No one is exactly sure how such a process would unfold. There are no written rules to address how a country would exit the eurozone.
It’s often said the EU is like a bicycle: it must move forward or else it will topple over. As the crisis over the euro spreads, the bicycle has all but come to a crashing halt and is tilting dangerously to the side.
As bad as the continent’s debt woes are, Europhiles are even more concerned about the cracks appearing in the most fundamental element of modern Europe: unrestricted movement.
While the call by Guben’s mayor for border controls has fallen on deaf ears in Berlin, in other parts of Europe barriers are already going up. Denmark re-established checks at its land border with Germany and at its bridges and seaports in July with the stated goal of stopping illegal immigrants and criminals who have breached the outer edges of Europe’s border-free zone. Under the Schengen agreement, signed in 1985 and of which Denmark is a signatory, members can only impose controls at inner borders on a temporary basis “in the event of a serious threat to public order or national security.” No such threat exists, yet customs officials have been pulling over random cars. Justifying the new restrictions, Danish Finance Minister Claus Hjort Frederiksen alleged: “We have seen too many examples of violence, break-ins and brutal criminality committed by perpetrators who have crossed the borders.”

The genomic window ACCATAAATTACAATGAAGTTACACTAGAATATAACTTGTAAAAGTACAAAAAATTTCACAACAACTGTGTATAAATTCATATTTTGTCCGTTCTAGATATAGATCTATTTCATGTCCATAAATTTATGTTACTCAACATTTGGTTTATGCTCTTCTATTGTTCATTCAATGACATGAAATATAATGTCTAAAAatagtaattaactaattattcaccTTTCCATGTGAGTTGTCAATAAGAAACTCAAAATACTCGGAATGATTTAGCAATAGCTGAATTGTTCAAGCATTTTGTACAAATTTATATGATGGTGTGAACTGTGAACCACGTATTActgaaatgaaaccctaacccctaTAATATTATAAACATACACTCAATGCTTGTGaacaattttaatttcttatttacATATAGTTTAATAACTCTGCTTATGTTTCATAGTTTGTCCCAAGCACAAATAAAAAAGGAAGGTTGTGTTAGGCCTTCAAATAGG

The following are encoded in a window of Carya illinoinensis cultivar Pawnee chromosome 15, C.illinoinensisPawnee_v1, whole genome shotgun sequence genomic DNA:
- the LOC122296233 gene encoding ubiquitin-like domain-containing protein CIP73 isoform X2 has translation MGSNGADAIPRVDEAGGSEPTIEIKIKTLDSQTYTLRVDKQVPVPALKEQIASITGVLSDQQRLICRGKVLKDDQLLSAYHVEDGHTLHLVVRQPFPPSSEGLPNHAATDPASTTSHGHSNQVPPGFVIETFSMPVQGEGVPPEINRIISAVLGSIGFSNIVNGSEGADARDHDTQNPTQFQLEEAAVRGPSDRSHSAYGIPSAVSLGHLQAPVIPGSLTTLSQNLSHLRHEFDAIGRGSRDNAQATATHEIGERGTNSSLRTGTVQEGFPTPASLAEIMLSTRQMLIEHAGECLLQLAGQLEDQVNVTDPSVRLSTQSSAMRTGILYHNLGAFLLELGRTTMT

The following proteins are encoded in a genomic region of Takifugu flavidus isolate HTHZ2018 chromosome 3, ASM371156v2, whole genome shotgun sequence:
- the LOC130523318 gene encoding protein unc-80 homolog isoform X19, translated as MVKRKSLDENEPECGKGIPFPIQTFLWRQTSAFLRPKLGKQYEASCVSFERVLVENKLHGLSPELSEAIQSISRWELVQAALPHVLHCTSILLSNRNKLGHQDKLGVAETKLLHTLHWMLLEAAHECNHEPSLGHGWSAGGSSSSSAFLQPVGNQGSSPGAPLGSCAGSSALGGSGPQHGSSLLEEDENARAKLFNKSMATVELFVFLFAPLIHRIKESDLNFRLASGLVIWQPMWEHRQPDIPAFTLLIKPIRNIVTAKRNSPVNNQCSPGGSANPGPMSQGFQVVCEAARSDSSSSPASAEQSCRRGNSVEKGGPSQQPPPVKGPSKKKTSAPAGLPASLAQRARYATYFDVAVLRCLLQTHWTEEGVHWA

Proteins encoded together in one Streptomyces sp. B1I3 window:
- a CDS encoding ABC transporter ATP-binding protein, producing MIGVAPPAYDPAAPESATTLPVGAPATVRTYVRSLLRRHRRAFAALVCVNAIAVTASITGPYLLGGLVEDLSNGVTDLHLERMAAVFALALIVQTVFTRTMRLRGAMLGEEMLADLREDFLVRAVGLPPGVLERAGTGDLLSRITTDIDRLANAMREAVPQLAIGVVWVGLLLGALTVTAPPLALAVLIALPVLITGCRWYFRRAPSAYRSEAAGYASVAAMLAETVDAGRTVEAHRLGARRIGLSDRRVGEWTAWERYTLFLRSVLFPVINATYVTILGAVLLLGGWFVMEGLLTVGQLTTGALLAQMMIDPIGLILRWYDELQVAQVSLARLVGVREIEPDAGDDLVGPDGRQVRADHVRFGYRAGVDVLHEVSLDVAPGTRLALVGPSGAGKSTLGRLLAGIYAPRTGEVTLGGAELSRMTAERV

The reaction from the rest of Europe has been quick and hostile. Germany’s minister for justice and the EU, Jörg-Uwe Hahn, urged Germans to vacation in Poland or Austria rather than Denmark. Danish tourism agencies, which usually profit from renting summer cottages to Germans, have reported cancellations and complaints.
Charles Kupchan, a professor of international affairs at Georgetown University, describes Denmark’s decision as part of a broader “re-nationalization of political life that is sweeping Europe.” It’s driven, he says, by continent-wide concerns about immigration, the debt crisis, and a lack of leadership from traditional EU powerhouses, particularly Germany. “The borders of EU member states are effectively coming back to life,” he says. “The developments of the last three to five years raise very troubling questions about the project of European integration. For the first time, it is reasonable to question whether Europe has reached its high-water mark and will either go no further, or will slide in reverse.”
The first signs of trouble for European integration didn’t start with the economic crisis. Kupchan points to failed referendums in France and the Netherlands in 2005, in which voters overwhelmingly rejected the European constitution. Yet the debt crisis has exposed the limits of European togetherness and put member nations on a collision course in ways not seen in decades.
In Germany, resentment is growing at the prospect of more bailouts for spendthrift Mediterranean Europe. Earlier this year, the German newspaper Bild published a photo of a Greek banner that labelled German Chancellor Angela Merkel and French President Nicolas Sarkozy “Nazis,” complete with the yellow stars of the EU flag rearranged into a swastika. The headline blared: “We pay—still we are abused!” Meanwhile, a new survey in the Netherlands found the majority of Dutch (54 per cent) want Greece ejected from the EU rather than continue the bailouts. Fully 60 per cent of respondents said the Netherlands “should stop lending money to other eurozone countries now.”